How big a danger is Simian Herpes B to people who do what you do? Do you know anyone who's caught it or died of it? Do you ever have nightmares about it? Do you have to turn away attempts at physical affection from your NHPs because you're worried they'll infect you?

1. How big of a danger is Herpes B to someone in my field?

Huge. Then again, I primarily work with macaques and other old world primates… so the risk is much higher than for someone who focuses on something like lemur behavior.

2. Do I know anyone who has caught or died of Herpes B?
Thankfully no. I do know a number of people who have had exposures, but they all received immediate medical treatment and were given drugs like Acyclovir. Additionally, I don’t know anyone idiotic enough to have a primate for a pet… but I do have a number of friends in Florida who are at risk from the invasive macaque problem down there.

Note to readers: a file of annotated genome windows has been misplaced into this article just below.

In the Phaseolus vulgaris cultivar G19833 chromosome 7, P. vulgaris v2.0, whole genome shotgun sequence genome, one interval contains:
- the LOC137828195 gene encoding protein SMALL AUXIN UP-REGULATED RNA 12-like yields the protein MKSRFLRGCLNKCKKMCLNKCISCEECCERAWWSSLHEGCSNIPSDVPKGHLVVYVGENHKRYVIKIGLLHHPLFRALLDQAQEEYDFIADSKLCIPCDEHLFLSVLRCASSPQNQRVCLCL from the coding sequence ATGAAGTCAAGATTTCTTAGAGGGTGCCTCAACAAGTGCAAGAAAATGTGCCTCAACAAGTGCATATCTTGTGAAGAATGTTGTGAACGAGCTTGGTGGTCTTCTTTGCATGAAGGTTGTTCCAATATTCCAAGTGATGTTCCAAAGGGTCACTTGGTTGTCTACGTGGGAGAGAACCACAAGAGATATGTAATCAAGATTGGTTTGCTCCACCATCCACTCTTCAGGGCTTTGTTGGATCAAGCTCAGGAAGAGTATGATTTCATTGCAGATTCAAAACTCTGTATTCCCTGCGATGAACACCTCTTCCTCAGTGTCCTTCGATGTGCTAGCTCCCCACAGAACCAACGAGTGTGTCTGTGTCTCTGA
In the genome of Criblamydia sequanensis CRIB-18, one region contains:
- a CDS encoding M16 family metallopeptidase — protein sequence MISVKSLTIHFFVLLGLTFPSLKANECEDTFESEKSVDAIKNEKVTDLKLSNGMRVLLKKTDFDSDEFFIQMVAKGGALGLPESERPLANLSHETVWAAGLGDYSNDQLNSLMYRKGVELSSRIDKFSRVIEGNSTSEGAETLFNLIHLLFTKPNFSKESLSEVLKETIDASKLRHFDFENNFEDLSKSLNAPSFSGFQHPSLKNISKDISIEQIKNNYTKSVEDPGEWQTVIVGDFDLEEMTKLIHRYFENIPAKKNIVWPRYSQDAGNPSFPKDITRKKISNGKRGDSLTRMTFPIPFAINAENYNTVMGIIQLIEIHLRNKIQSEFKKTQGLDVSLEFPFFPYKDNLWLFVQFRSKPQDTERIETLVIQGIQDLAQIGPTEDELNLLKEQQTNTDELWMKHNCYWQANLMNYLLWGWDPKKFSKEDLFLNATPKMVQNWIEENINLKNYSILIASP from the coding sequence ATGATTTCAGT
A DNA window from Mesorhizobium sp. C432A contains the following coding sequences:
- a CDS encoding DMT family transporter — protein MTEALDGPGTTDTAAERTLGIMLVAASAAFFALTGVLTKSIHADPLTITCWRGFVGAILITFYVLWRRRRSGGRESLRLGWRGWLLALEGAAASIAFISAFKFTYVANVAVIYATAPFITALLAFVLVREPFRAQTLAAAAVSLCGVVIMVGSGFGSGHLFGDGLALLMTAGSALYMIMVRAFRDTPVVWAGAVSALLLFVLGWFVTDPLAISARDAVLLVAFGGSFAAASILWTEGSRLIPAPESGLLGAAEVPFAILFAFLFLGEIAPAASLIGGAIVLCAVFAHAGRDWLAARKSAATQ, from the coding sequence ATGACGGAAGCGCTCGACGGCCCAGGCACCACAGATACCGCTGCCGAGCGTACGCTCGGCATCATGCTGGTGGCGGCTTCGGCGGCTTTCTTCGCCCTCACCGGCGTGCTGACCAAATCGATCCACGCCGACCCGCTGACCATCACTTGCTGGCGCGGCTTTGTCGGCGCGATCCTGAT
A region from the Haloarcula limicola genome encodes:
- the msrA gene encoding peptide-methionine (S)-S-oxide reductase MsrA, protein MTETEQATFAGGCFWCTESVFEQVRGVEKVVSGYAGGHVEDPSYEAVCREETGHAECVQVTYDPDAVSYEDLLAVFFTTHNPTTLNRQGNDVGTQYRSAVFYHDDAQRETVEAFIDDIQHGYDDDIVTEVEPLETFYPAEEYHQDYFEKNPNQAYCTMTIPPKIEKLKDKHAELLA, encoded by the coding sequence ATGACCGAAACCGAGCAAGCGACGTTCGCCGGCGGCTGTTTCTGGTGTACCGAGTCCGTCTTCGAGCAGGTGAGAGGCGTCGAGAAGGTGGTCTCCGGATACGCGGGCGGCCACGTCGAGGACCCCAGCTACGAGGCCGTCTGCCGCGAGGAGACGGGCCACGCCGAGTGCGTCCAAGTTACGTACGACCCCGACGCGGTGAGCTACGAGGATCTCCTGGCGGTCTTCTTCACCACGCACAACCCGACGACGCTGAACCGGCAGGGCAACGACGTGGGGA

The last confirmed Herpes B death was back in 1997, when Elizabeth Griffin was splashed in the eye at Yerkes NPRC. This tragedy altered the safety procedures for primate centers around the world. 

3. Do I have nightmares about Herpes B?
Not really. Nightmares about the my macaques destroying my behavioral database… well that’s a different story. Besides, the heart wrenching terror of noticing a popped glove and having to question everything you did that day is quite enough for me. I don’t need that experience haunting me at night.

Basically, I’m very adamant about proper PPE usage and following safety protocols when dealing with animals. I may be all for mischief and bending the rules outside of work, but if I see you put your fingers into a primate enclosure or walk into an animal area without PPE? Well… you’ll see a side of me that doesn’t come out much since my NROTC days.

4. Do I have to turn away physical affection attempts from my NHPs because of the risk for infection?
YES.  Well… sort of.
Most of my macaques are rhesus (Macaca mulatta), and while I love them, they are some of the most aggressive primates in the world. So while I do get some tempting lipsmacking and groom solicitation displays, there are also plenty of open mouth stares and bark threats. I adore my mercurial macaques, but I will never think that they love me or that I am completely safe just because some affiliative coos are thrown my way.